I also suffered from another common misconception–Bible stories are silly or unbelievable for some reason or other. This was illustrated by a colleague of mine a few years ago. The topic of the Bible had come up. She told me, “Oh, that book! When I was six years-old somebody told me the story of Noah’s Ark and I thought ‘that’s silly’! Even at six, I knew.”

(I wondered what other big decisions this woman made at the tender age of six that are still enshrined in her thoughts…)

A third reason many, including me, once (or still) thought the Bible was not to be taken seriously unless one referenced it for specific literary, archaeological, or religious reasons, was that the book was only the stuff of myth and metaphor for man’s spiritual side. Nothing of reality to see here, folks, move along.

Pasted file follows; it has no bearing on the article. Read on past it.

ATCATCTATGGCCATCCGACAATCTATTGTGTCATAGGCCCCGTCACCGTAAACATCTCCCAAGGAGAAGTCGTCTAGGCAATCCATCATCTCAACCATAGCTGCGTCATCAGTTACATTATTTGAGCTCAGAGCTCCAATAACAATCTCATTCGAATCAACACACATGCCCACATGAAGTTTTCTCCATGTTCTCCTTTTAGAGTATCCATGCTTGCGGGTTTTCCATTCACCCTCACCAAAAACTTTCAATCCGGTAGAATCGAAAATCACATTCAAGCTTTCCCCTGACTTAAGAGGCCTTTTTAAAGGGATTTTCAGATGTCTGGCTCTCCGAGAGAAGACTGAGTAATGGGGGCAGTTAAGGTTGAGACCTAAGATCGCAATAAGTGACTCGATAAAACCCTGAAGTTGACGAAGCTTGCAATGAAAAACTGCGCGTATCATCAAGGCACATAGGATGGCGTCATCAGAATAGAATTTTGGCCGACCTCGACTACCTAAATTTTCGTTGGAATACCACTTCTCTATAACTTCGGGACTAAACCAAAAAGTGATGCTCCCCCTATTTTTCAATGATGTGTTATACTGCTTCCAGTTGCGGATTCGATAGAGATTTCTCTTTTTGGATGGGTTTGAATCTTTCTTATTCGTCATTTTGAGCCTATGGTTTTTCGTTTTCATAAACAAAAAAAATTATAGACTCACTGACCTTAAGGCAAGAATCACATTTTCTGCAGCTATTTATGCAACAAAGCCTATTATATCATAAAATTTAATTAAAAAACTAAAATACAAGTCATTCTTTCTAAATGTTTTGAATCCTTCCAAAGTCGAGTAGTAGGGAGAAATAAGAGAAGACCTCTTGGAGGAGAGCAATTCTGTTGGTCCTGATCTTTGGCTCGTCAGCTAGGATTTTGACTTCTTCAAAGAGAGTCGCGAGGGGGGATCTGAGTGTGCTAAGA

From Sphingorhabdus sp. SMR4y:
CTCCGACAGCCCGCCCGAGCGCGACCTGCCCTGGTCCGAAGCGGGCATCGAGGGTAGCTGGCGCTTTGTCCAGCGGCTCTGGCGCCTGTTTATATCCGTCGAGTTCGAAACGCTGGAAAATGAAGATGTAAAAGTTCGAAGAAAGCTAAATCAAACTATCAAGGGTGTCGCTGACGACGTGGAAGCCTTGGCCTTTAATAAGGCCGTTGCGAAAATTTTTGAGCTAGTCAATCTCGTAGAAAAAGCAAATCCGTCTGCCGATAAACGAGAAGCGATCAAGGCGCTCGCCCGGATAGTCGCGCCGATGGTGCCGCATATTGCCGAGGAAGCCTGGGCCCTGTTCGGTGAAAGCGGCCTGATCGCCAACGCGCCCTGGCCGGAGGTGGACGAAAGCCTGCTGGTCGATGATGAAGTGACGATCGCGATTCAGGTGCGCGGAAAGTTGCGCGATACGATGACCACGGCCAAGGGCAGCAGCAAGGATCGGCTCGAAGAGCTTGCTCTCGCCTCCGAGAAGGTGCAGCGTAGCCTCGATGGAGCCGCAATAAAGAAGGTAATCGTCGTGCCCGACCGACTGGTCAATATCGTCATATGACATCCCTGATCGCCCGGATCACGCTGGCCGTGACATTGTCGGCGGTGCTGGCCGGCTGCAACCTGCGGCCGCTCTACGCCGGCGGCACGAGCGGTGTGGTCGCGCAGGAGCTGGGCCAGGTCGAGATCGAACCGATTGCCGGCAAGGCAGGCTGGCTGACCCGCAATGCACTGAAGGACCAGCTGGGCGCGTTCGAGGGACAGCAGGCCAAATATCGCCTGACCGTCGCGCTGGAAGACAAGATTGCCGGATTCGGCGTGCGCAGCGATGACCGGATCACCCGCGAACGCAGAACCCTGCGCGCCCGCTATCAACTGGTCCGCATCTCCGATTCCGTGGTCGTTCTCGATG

And I had no interest in going further, bound in my mind and spirit by that trinity of compunction, assumption, and presumption. Until, one night back in 1973, I was reading a particular passage in that old book that was on my reading list because, well, it was and is the all-time “best seller,” and I was “into” best-sellers… (my story, if interested, is embedded in old posts, here).

(Aside: from this end of my decades-long close reading of the text, when detailing the above misconceptions I can almost hear the hiss of one highly invested in them, the same who knows–and has experienced–the full force of God’s Word. An anecdote about his attempt to waylay Jesus in the desert illustrates this along with the continuous potency of those “old words”. “It is written…” was how Jesus began three responses to Satan’s temptations that defeated our ancient foe back then–and that still works, now..)